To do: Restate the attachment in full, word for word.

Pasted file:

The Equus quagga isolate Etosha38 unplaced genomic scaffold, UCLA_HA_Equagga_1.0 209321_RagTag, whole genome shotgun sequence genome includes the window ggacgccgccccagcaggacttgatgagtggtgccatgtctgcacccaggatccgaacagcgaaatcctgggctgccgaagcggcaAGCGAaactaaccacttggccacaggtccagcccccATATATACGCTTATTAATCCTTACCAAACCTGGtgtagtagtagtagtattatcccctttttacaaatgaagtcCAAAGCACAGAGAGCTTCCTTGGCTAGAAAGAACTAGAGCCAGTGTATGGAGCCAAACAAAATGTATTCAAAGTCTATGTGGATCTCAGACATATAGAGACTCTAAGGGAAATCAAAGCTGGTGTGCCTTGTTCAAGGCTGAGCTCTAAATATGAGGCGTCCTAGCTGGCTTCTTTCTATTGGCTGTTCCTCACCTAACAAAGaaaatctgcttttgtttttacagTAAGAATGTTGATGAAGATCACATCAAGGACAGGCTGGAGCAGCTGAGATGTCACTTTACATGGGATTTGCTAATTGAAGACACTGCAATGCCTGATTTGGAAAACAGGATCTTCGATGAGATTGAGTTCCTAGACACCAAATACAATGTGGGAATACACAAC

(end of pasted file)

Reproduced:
The Equus quagga isolate Etosha38 unplaced genomic scaffold, UCLA_HA_Equagga_1.0 209321_RagTag, whole genome shotgun sequence genome includes the window ggacgccgccccagcaggacttgatgagtggtgccatgtctgcacccaggatccgaacagcgaaatcctgggctgccgaagcggcaAGCGAaactaaccacttggccacaggtccagcccccATATATACGCTTATTAATCCTTACCAAACCTGGtgtagtagtagtagtattatcccctttttacaaatgaagtcCAAAGCACAGAGAGCTTCCTTGGCTAGAAAGAACTAGAGCCAGTGTATGGAGCCAAACAAAATGTATTCAAAGTCTATGTGGATCTCAGACATATAGAGACTCTAAGGGAAATCAAAGCTGGTGTGCCTTGTTCAAGGCTGAGCTCTAAATATGAGGCGTCCTAGCTGGCTTCTTTCTATTGGCTGTTCCTCACCTAACAAAGaaaatctgcttttgtttttacagTAAGAATGTTGATGAAGATCACATCAAGGACAGGCTGGAGCAGCTGAGATGTCACTTTACATGGGATTTGCTAATTGAAGACACTGCAATGCCTGATTTGGAAAACAGGATCTTCGATGAGATTGAGTTCCTAGACACCAAATACAATGTGGGAATACACAAC